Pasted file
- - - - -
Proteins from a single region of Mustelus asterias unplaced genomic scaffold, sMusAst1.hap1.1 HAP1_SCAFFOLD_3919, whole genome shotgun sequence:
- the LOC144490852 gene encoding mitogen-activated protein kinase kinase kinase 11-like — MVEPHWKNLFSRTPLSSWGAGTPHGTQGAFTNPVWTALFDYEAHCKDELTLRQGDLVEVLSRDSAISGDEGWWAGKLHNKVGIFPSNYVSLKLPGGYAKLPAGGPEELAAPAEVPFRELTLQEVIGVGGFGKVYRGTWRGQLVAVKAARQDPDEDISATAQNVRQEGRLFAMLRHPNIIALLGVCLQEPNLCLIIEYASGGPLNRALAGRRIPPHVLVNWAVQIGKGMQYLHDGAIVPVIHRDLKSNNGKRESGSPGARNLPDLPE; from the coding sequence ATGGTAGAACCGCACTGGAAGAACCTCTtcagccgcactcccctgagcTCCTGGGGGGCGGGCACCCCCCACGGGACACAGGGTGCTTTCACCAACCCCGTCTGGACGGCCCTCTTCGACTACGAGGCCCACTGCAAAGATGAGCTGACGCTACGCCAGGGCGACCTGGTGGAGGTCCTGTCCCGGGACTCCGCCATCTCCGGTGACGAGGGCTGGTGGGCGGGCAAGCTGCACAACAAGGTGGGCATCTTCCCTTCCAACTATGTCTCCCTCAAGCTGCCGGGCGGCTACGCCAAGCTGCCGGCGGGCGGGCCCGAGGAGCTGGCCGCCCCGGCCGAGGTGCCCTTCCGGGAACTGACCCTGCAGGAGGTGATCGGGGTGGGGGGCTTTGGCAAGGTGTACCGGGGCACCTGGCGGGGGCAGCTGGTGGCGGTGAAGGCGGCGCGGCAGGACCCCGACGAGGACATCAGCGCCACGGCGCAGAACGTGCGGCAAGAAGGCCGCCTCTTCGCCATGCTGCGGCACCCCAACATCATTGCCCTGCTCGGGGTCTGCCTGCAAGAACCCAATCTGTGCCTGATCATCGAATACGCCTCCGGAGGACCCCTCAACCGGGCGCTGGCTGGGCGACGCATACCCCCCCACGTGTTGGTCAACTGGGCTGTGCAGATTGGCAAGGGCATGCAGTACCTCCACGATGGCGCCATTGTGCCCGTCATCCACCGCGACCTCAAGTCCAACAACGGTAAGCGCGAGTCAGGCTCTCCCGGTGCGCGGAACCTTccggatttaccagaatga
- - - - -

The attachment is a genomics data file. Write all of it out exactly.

Proteins from a single region of Mustelus asterias unplaced genomic scaffold, sMusAst1.hap1.1 HAP1_SCAFFOLD_3919, whole genome shotgun sequence:
- the LOC144490852 gene encoding mitogen-activated protein kinase kinase kinase 11-like — MVEPHWKNLFSRTPLSSWGAGTPHGTQGAFTNPVWTALFDYEAHCKDELTLRQGDLVEVLSRDSAISGDEGWWAGKLHNKVGIFPSNYVSLKLPGGYAKLPAGGPEELAAPAEVPFRELTLQEVIGVGGFGKVYRGTWRGQLVAVKAARQDPDEDISATAQNVRQEGRLFAMLRHPNIIALLGVCLQEPNLCLIIEYASGGPLNRALAGRRIPPHVLVNWAVQIGKGMQYLHDGAIVPVIHRDLKSNNGKRESGSPGARNLPDLPE; from the coding sequence ATGGTAGAACCGCACTGGAAGAACCTCTtcagccgcactcccctgagcTCCTGGGGGGCGGGCACCCCCCACGGGACACAGGGTGCTTTCACCAACCCCGTCTGGACGGCCCTCTTCGACTACGAGGCCCACTGCAAAGATGAGCTGACGCTACGCCAGGGCGACCTGGTGGAGGTCCTGTCCCGGGACTCCGCCATCTCCGGTGACGAGGGCTGGTGGGCGGGCAAGCTGCACAACAAGGTGGGCATCTTCCCTTCCAACTATGTCTCCCTCAAGCTGCCGGGCGGCTACGCCAAGCTGCCGGCGGGCGGGCCCGAGGAGCTGGCCGCCCCGGCCGAGGTGCCCTTCCGGGAACTGACCCTGCAGGAGGTGATCGGGGTGGGGGGCTTTGGCAAGGTGTACCGGGGCACCTGGCGGGGGCAGCTGGTGGCGGTGAAGGCGGCGCGGCAGGACCCCGACGAGGACATCAGCGCCACGGCGCAGAACGTGCGGCAAGAAGGCCGCCTCTTCGCCATGCTGCGGCACCCCAACATCATTGCCCTGCTCGGGGTCTGCCTGCAAGAACCCAATCTGTGCCTGATCATCGAATACGCCTCCGGAGGACCCCTCAACCGGGCGCTGGCTGGGCGACGCATACCCCCCCACGTGTTGGTCAACTGGGCTGTGCAGATTGGCAAGGGCATGCAGTACCTCCACGATGGCGCCATTGTGCCCGTCATCCACCGCGACCTCAAGTCCAACAACGGTAAGCGCGAGTCAGGCTCTCCCGGTGCGCGGAACCTTccggatttaccagaatga